Wednesday, June 03, 2009

20 years since the PLA turned on the people

20 years ago there was much optimism in many parts of the world. Mikhail Gorbachev had ushered in a new age of freedom and openness in what was then the Soviet Union, and had made it clear to the former Soviet satellites in eastern Europe that what happened to the politics of those countries was up to them - no longer would the USSR intervene as it had done explicitly in Hungary in 1956 and Czechoslovakia in 1968 (and less explicitly on many other occasions). Hungary, Poland and Czechoslovakia were already moving rapidly forward, as it appeared the Cold War was fading away. This was watched by tyrants in all "really existing socialist" states that remained, as the regimes in Romania, Bulgaria, East Germany and Albania all clung on in Europe, whilst in Asia, Pyongyang, Hanoi, Beijing and Vientiane remained defiant.

Mikhail Gorbachev sought to end frosty relations with China by visiting Beijing in May 1989, the coverage of which was significant, as Gorbachev brought with him a message of openness to government, and an end to the totalitarian tentacles of single party rule involving itself in most aspects of life. It was a message noted by students in Beijing, which brought about protests in Tiananmen Square calling for similar reforms to bring freedom of speech and an end to the unfettered rule of the Communist Party of China.

The events of 2-4 June 1989 in Beijing are well known. I have blogged before about it, one noting a report from the then Radio Beijing English Language Service which you wont hear on the modern day China Radio International. I don't intend to repeat it.

It is worth noting that China is freer now than it was 20 years ago, not least because the advent of cellular phones and the internet has made it more difficult to control information flows to the public. However, the Chinese government has also loosened up, criticism of officials and debate about how policies are implemented appears. While questioning the rule of the Communist Party can still land you in prison or worse, the appearance of protests and the reporting of protests about situations and issues at the local level shows progress. There is little doubt that as Chinese gain property rights and prosperity they are more demanding of government. This is something unheard of when Sue Bradford went to Maoist China in the early 1970s.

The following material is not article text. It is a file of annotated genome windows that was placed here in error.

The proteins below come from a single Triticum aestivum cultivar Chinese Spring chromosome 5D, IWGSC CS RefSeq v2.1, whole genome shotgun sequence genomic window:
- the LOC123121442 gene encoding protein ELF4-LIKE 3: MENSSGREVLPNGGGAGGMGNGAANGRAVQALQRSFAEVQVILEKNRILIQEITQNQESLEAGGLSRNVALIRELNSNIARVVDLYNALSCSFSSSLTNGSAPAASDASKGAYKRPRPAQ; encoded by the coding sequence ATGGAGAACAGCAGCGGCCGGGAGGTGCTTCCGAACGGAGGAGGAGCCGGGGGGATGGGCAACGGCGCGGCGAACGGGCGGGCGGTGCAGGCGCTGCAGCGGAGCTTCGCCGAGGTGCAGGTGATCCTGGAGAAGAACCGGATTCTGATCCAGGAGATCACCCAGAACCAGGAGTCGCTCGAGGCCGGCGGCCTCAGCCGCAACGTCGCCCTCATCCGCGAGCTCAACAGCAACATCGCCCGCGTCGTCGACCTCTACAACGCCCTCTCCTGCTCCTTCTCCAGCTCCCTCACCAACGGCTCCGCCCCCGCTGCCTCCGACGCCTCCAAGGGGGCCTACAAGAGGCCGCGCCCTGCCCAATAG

Yet it isn't enough - China has two vibrant examples of free, open Chinese societies on its doorstep. Hong Kong is within its grasp, and flourishes with the rule of law and a quasi-democratic system of government in a free society. Taiwan has a vibrant liberal democracy and free society. The Communist Party of China, which essentially is running a corrupt state capitalist system (rather like an organised crime syndicate, as it is not accountable) fearful about what would happen if it "let a hundred flowers bloom". However, it is, in effect, slowly letting the screws loosen - even if questioning its rule remains taboo.

Reports after the Tiananmen Square massacre range in deaths from the low hundreds to the thousands. The most memorable image being the one man standing in front of the row of tanks. It is true for evil to be done it simply requires good men to do nothing, but in this case it was the People's Liberation Army that turned on the people. Chinese people still get arrested, imprisoned, tortured and executed for challenging the government, and the behemoth of the Chinese government and Communist Party of China can still bulldoze over people, leaving no trace of where they have been, with no accountability.

The BBC has an audio archive to remember the events.

It is time to take a moment to wish for more freedom in China, and gently remember those who strived for that which so many of us take for granted.

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